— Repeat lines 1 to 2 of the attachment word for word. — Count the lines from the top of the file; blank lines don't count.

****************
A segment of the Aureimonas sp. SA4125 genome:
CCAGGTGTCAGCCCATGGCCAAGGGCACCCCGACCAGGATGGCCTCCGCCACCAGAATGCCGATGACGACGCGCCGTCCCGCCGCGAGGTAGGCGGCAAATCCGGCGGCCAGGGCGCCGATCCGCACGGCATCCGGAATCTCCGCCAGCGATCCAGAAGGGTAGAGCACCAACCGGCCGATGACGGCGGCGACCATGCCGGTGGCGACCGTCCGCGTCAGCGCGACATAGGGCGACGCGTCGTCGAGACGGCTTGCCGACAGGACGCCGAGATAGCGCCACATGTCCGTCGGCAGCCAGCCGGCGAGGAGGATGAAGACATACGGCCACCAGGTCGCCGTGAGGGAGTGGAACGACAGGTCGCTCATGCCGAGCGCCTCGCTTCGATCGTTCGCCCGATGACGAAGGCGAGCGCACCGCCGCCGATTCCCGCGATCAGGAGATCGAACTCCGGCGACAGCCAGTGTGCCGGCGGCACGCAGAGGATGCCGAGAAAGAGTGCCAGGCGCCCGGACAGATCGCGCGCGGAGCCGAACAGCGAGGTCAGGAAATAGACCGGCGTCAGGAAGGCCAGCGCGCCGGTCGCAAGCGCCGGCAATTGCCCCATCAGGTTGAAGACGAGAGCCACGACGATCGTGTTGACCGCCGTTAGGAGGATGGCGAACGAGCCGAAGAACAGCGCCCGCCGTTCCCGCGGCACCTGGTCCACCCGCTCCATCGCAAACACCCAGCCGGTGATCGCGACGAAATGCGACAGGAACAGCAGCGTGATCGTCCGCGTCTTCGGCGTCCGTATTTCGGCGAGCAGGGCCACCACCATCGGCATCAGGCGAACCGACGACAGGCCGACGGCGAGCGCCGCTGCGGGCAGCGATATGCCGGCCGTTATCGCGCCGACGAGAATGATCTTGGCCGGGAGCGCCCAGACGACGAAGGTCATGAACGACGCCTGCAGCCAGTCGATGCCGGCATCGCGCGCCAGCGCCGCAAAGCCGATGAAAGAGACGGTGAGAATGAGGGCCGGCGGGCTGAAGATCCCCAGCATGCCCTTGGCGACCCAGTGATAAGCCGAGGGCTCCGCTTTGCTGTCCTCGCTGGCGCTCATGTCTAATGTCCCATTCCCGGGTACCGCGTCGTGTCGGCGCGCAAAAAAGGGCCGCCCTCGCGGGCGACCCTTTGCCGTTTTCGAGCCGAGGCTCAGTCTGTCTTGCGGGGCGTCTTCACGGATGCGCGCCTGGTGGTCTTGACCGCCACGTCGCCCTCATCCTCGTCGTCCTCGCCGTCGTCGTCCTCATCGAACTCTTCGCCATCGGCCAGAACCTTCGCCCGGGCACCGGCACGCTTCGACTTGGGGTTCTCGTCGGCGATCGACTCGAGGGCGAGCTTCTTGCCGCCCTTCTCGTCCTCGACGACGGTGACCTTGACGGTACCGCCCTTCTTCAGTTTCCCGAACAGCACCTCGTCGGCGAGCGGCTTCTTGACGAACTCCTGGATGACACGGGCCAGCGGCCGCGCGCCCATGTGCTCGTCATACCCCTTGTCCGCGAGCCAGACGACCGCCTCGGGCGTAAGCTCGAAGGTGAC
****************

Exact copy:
A segment of the Aureimonas sp. SA4125 genome:
CCAGGTGTCAGCCCATGGCCAAGGGCACCCCGACCAGGATGGCCTCCGCCACCAGAATGCCGATGACGACGCGCCGTCCCGCCGCGAGGTAGGCGGCAAATCCGGCGGCCAGGGCGCCGATCCGCACGGCATCCGGAATCTCCGCCAGCGATCCAGAAGGGTAGAGCACCAACCGGCCGATGACGGCGGCGACCATGCCGGTGGCGACCGTCCGCGTCAGCGCGACATAGGGCGACGCGTCGTCGAGACGGCTTGCCGACAGGACGCCGAGATAGCGCCACATGTCCGTCGGCAGCCAGCCGGCGAGGAGGATGAAGACATACGGCCACCAGGTCGCCGTGAGGGAGTGGAACGACAGGTCGCTCATGCCGAGCGCCTCGCTTCGATCGTTCGCCCGATGACGAAGGCGAGCGCACCGCCGCCGATTCCCGCGATCAGGAGATCGAACTCCGGCGACAGCCAGTGTGCCGGCGGCACGCAGAGGATGCCGAGAAAGAGTGCCAGGCGCCCGGACAGATCGCGCGCGGAGCCGAACAGCGAGGTCAGGAAATAGACCGGCGTCAGGAAGGCCAGCGCGCCGGTCGCAAGCGCCGGCAATTGCCCCATCAGGTTGAAGACGAGAGCCACGACGATCGTGTTGACCGCCGTTAGGAGGATGGCGAACGAGCCGAAGAACAGCGCCCGCCGTTCCCGCGGCACCTGGTCCACCCGCTCCATCGCAAACACCCAGCCGGTGATCGCGACGAAATGCGACAGGAACAGCAGCGTGATCGTCCGCGTCTTCGGCGTCCGTATTTCGGCGAGCAGGGCCACCACCATCGGCATCAGGCGAACCGACGACAGGCCGACGGCGAGCGCCGCTGCGGGCAGCGATATGCCGGCCGTTATCGCGCCGACGAGAATGATCTTGGCCGGGAGCGCCCAGACGACGAAGGTCATGAACGACGCCTGCAGCCAGTCGATGCCGGCATCGCGCGCCAGCGCCGCAAAGCCGATGAAAGAGACGGTGAGAATGAGGGCCGGCGGGCTGAAGATCCCCAGCATGCCCTTGGCGACCCAGTGATAAGCCGAGGGCTCCGCTTTGCTGTCCTCGCTGGCGCTCATGTCTAATGTCCCATTCCCGGGTACCGCGTCGTGTCGGCGCGCAAAAAAGGGCCGCCCTCGCGGGCGACCCTTTGCCGTTTTCGAGCCGAGGCTCAGTCTGTCTTGCGGGGCGTCTTCACGGATGCGCGCCTGGTGGTCTTGACCGCCACGTCGCCCTCATCCTCGTCGTCCTCGCCGTCGTCGTCCTCATCGAACTCTTCGCCATCGGCCAGAACCTTCGCCCGGGCACCGGCACGCTTCGACTTGGGGTTCTCGTCGGCGATCGACTCGAGGGCGAGCTTCTTGCCGCCCTTCTCGTCCTCGACGACGGTGACCTTGACGGTACCGCCCTTCTTCAGTTTCCCGAACAGCACCTCGTCGGCGAGCGGCTTCTTGACGAACTCCTGGATGACACGGGCCAGCGGCCGCGCGCCCATGTGCTCGTCATACCCCTTGTCCGCGAGCCAGACGACCGCCTCGGGCGTAAGCTCGAAGGTGAC